For a long time the ARRL published a 468/f as the measurement for a
dipole. It's no longer in their publications. We learned that the
complexity of ground interaction varied the length of a resonant
dipole. I have my own story to tell about blind acceptance of the
There is a lot of unexplained anecdotal material about propagation
floating around. Now unless everyone with an unexplained happening is
a liar, idiot, or non compos mentis...
Might there not be something yet undiscovered about propagation, that
will seminally revise our models and predictions?
Or has everything already been discovered and explained? And all
propagation doomed to obey IonCap.
When NEC first came out, there was a great deal of glee trying out the
new antenna designer programs. Peer review kept coming up with
anecdota where what was happening was NOT what was predicted. In a
progression of maturations we got stepped diameter corrections, ground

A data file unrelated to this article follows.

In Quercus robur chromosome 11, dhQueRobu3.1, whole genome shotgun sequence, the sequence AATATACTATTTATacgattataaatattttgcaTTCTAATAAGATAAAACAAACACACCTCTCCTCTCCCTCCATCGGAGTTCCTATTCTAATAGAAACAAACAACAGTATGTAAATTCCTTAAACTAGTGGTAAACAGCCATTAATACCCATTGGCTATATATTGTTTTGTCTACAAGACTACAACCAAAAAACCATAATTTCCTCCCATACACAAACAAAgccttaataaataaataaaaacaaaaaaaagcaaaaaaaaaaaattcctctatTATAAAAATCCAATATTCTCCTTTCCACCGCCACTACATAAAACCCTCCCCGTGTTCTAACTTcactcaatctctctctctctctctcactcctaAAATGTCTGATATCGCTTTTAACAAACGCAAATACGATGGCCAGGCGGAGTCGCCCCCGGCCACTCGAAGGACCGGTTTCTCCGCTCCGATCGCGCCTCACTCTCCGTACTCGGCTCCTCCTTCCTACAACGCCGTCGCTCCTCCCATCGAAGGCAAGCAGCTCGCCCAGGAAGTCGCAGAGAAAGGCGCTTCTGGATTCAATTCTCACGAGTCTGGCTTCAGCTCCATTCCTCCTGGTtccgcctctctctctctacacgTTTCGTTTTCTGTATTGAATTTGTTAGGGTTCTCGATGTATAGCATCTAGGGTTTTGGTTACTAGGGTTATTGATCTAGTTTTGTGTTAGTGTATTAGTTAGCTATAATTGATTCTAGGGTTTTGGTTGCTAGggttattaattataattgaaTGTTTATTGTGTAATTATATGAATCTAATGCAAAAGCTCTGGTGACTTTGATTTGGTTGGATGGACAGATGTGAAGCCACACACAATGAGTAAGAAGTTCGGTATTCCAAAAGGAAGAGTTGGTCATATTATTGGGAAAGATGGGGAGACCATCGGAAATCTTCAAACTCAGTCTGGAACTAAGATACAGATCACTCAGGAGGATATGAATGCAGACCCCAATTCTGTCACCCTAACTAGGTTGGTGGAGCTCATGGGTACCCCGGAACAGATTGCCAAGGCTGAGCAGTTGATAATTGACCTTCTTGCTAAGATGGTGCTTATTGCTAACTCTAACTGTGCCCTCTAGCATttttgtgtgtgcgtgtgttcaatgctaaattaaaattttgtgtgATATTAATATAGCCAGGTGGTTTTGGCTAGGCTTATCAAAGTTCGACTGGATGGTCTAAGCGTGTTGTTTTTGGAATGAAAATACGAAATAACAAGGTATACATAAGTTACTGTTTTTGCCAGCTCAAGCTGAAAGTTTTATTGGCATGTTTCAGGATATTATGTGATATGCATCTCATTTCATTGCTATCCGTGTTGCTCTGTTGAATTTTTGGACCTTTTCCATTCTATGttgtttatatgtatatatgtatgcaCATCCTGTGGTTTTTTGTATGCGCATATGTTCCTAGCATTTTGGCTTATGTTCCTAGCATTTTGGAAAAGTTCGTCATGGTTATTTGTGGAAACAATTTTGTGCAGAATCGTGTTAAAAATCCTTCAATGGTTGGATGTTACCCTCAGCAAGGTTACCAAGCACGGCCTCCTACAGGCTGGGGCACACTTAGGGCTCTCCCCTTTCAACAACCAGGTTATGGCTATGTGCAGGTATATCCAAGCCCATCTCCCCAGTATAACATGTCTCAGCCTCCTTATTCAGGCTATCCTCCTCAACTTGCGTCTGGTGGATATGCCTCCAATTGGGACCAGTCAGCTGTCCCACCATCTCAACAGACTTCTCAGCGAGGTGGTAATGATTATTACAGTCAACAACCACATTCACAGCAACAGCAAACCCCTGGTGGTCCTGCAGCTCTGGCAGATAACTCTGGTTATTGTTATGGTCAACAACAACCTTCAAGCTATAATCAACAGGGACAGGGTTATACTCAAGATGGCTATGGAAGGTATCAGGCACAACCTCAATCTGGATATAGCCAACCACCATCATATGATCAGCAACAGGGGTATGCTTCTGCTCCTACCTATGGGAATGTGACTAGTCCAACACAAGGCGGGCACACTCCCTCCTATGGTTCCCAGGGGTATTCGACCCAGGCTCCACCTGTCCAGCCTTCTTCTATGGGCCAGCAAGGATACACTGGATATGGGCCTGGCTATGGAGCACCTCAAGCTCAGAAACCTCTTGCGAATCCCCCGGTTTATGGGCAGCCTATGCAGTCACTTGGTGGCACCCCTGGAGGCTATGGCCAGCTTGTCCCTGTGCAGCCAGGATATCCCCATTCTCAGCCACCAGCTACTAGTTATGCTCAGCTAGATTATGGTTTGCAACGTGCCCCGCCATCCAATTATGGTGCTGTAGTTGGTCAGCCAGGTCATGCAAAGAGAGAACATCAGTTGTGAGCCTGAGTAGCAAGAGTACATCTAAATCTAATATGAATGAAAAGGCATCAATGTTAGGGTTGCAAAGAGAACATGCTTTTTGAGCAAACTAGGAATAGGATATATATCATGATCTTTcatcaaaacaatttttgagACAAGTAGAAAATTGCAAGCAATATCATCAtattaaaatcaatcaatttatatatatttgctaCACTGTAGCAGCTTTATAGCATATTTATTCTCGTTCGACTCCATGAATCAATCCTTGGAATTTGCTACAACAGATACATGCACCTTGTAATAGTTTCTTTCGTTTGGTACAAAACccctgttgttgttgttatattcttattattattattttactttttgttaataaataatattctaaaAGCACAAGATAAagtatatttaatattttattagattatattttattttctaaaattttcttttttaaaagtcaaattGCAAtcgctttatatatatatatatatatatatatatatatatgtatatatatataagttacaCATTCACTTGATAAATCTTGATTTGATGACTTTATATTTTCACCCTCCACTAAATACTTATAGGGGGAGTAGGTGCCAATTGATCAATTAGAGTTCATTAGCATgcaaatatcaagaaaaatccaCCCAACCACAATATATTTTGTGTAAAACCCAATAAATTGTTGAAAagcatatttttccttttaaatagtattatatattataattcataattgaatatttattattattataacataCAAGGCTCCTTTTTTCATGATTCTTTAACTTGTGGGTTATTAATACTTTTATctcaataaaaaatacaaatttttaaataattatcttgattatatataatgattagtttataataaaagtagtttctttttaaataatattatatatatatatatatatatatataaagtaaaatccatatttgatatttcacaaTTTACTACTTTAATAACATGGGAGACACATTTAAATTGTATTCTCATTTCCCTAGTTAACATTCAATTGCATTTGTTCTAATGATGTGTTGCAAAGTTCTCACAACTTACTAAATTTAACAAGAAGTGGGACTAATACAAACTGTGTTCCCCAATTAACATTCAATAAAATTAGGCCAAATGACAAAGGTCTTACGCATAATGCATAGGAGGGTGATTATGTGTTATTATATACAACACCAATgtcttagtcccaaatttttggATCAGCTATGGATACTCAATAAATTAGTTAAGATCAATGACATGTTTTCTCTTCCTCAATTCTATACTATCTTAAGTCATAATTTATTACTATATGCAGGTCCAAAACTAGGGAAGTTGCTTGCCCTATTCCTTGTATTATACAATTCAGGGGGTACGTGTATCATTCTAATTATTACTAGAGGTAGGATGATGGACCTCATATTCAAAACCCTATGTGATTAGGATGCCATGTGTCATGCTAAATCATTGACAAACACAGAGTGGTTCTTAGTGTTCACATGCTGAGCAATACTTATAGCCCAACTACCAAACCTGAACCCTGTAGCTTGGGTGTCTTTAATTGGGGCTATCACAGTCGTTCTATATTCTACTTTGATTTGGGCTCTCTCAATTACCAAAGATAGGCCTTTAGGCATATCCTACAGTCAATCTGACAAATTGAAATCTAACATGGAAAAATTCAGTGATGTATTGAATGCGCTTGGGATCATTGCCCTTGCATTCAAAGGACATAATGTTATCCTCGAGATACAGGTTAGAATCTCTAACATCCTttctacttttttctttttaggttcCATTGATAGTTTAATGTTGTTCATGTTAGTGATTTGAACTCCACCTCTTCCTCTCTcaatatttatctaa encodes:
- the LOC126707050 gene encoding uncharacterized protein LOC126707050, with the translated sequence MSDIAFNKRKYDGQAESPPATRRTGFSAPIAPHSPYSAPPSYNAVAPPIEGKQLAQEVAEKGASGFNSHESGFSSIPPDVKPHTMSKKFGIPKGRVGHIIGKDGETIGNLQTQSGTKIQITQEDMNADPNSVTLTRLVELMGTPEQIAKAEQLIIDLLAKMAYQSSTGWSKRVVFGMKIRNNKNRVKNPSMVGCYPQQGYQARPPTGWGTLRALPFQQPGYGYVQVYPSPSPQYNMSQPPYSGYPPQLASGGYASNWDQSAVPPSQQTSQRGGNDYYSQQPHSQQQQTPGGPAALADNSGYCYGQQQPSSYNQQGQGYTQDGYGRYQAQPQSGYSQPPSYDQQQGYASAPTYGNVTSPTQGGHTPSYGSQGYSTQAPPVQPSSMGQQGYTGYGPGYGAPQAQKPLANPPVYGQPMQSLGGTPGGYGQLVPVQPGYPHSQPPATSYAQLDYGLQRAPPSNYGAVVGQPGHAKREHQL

conductivity corrections, bent wire corrections, etc, etc, and a host
of carefully defined boundary conditions that caused the models to go
haywire, and had to be avoided or worked around. NEC 4 is **STILL** an
ongoing collaborative evolution.
Where is this maturation process for the incoming angle prediction
models? We seem to have lots of anecdota, no matura.
Rant mode off:
----- Original Message -----
To: <TOWERTALK@CONTESTING.COM>; <k2av@CONTESTING.COM>
Sent: Monday, June 24, 2002 3:59 PM
Subject: Re: [Towertalk] Re: [Force 12 Talk] XR dilemma
> On Mon, 24 Jun 2002 10:20:24 -0400 "Guy Olinger, K2AV"
> <firstname.lastname@example.org> writes:
> > The original post was about using a C31XR on EIGHTEEN POINT ONE
> > That's a band it was not designed for. And that a low dipole would
> > beat it.
> > Where did you get **TEN** meters from? Stick to the subject.
> My TEN Meter note was in response to a private note from another
> reader who was asking about very low 10M antennas (at 20 ft).
> I did not want to publicly post his comments without permission
> but I thought my response might be of interest to others so I
> posted it (without inclusion of the original 10M comments).
> My computer crashed and apparently multiple copies got
> sent out under the original XR dilemma heading without my